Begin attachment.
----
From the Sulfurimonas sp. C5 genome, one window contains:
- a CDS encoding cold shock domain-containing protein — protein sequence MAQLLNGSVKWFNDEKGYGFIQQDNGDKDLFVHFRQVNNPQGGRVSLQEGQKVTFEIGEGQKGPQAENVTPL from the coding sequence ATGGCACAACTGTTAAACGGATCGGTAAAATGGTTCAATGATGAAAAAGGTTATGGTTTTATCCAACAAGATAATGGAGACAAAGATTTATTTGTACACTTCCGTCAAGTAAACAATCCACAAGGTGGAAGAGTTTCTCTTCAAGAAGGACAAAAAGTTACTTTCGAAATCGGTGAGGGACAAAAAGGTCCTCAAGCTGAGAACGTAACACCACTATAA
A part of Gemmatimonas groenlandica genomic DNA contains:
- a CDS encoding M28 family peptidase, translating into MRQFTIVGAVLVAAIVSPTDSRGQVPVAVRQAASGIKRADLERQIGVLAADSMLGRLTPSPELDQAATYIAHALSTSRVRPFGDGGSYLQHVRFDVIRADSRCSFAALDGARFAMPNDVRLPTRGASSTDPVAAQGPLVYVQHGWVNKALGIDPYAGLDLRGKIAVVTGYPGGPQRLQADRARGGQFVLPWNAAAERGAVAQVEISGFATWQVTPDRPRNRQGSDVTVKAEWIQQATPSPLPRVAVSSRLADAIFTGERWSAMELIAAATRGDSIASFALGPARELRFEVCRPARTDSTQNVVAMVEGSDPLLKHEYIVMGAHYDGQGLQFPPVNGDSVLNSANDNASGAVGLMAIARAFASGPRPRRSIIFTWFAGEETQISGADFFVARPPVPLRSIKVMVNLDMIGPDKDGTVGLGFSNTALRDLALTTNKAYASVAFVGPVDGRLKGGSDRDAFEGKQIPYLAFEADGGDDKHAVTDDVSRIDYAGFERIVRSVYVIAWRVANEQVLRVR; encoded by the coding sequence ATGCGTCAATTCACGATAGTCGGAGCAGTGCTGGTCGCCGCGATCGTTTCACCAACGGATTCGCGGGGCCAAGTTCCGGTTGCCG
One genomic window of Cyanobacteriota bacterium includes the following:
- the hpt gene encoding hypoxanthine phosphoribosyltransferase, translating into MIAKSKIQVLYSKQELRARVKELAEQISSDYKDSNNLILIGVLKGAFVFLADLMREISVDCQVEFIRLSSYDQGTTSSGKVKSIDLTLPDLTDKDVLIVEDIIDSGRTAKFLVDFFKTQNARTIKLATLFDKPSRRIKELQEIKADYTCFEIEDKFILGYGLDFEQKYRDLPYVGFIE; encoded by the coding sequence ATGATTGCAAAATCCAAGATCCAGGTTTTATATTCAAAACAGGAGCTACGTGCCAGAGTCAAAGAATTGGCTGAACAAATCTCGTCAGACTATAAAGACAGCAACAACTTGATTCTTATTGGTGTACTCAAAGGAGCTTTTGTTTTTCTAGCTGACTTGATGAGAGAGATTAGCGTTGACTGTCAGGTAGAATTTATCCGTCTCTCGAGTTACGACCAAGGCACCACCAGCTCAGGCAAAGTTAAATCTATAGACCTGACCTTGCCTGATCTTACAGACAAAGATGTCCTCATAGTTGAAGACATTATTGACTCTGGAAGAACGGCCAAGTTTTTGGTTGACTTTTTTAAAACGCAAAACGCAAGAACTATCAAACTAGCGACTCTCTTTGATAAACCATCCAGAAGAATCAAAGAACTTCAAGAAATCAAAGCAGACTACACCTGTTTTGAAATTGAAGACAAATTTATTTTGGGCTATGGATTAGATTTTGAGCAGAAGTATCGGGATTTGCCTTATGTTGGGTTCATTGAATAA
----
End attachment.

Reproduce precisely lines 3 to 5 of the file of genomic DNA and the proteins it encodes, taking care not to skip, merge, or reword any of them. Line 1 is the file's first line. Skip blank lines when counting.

A part of Gemmatimonas groenlandica genomic DNA contains:
- a CDS encoding M28 family peptidase, translating into MRQFTIVGAVLVAAIVSPTDSRGQVPVAVRQAASGIKRADLERQIGVLAADSMLGRLTPSPELDQAATYIAHALSTSRVRPFGDGGSYLQHVRFDVIRADSRCSFAALDGARFAMPNDVRLPTRGASSTDPVAAQGPLVYVQHGWVNKALGIDPYAGLDLRGKIAVVTGYPGGPQRLQADRARGGQFVLPWNAAAERGAVAQVEISGFATWQVTPDRPRNRQGSDVTVKAEWIQQATPSPLPRVAVSSRLADAIFTGERWSAMELIAAATRGDSIASFALGPARELRFEVCRPARTDSTQNVVAMVEGSDPLLKHEYIVMGAHYDGQGLQFPPVNGDSVLNSANDNASGAVGLMAIARAFASGPRPRRSIIFTWFAGEETQISGADFFVARPPVPLRSIKVMVNLDMIGPDKDGTVGLGFSNTALRDLALTTNKAYASVAFVGPVDGRLKGGSDRDAFEGKQIPYLAFEADGGDDKHAVTDDVSRIDYAGFERIVRSVYVIAWRVANEQVLRVR; encoded by the coding sequence ATGCGTCAATTCACGATAGTCGGAGCAGTGCTGGTCGCCGCGATCGTTTCACCAACGGATTCGCGGGGCCAAGTTCCGGTTGCCG
One genomic window of Cyanobacteriota bacterium includes the following: